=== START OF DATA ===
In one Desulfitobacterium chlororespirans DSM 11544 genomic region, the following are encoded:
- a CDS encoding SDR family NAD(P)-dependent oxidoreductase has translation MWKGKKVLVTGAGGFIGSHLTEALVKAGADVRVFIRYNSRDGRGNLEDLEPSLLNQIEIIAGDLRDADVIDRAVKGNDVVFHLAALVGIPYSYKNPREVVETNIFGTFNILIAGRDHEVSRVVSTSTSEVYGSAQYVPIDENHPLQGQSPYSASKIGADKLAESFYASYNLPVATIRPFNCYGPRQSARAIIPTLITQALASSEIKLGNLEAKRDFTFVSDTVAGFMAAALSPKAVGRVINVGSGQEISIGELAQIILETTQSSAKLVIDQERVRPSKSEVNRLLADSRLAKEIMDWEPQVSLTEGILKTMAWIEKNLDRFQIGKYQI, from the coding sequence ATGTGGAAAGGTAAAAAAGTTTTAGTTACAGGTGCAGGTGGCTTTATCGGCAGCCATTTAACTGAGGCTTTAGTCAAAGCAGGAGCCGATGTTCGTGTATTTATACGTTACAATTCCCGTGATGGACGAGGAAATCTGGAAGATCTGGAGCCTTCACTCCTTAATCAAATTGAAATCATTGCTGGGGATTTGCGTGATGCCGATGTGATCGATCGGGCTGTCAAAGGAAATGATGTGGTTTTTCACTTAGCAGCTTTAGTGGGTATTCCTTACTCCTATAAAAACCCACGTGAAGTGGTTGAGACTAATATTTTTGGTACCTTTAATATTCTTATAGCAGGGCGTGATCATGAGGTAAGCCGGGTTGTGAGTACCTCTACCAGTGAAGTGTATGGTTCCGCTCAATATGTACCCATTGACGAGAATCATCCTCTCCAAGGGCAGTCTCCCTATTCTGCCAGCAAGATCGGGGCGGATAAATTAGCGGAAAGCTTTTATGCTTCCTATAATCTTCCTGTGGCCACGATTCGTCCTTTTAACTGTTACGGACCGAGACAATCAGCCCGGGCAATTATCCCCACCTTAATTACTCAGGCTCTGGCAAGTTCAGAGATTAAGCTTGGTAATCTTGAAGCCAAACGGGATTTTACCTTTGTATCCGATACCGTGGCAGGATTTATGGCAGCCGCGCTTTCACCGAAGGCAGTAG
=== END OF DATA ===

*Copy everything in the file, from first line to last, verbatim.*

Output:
In one Desulfitobacterium chlororespirans DSM 11544 genomic region, the following are encoded:
- a CDS encoding SDR family NAD(P)-dependent oxidoreductase has translation MWKGKKVLVTGAGGFIGSHLTEALVKAGADVRVFIRYNSRDGRGNLEDLEPSLLNQIEIIAGDLRDADVIDRAVKGNDVVFHLAALVGIPYSYKNPREVVETNIFGTFNILIAGRDHEVSRVVSTSTSEVYGSAQYVPIDENHPLQGQSPYSASKIGADKLAESFYASYNLPVATIRPFNCYGPRQSARAIIPTLITQALASSEIKLGNLEAKRDFTFVSDTVAGFMAAALSPKAVGRVINVGSGQEISIGELAQIILETTQSSAKLVIDQERVRPSKSEVNRLLADSRLAKEIMDWEPQVSLTEGILKTMAWIEKNLDRFQIGKYQI, from the coding sequence ATGTGGAAAGGTAAAAAAGTTTTAGTTACAGGTGCAGGTGGCTTTATCGGCAGCCATTTAACTGAGGCTTTAGTCAAAGCAGGAGCCGATGTTCGTGTATTTATACGTTACAATTCCCGTGATGGACGAGGAAATCTGGAAGATCTGGAGCCTTCACTCCTTAATCAAATTGAAATCATTGCTGGGGATTTGCGTGATGCCGATGTGATCGATCGGGCTGTCAAAGGAAATGATGTGGTTTTTCACTTAGCAGCTTTAGTGGGTATTCCTTACTCCTATAAAAACCCACGTGAAGTGGTTGAGACTAATATTTTTGGTACCTTTAATATTCTTATAGCAGGGCGTGATCATGAGGTAAGCCGGGTTGTGAGTACCTCTACCAGTGAAGTGTATGGTTCCGCTCAATATGTACCCATTGACGAGAATCATCCTCTCCAAGGGCAGTCTCCCTATTCTGCCAGCAAGATCGGGGCGGATAAATTAGCGGAAAGCTTTTATGCTTCCTATAATCTTCCTGTGGCCACGATTCGTCCTTTTAACTGTTACGGACCGAGACAATCAGCCCGGGCAATTATCCCCACCTTAATTACTCAGGCTCTGGCAAGTTCAGAGATTAAGCTTGGTAATCTTGAAGCCAAACGGGATTTTACCTTTGTATCCGATACCGTGGCAGGATTTATGGCAGCCGCGCTTTCACCGAAGGCAGTAG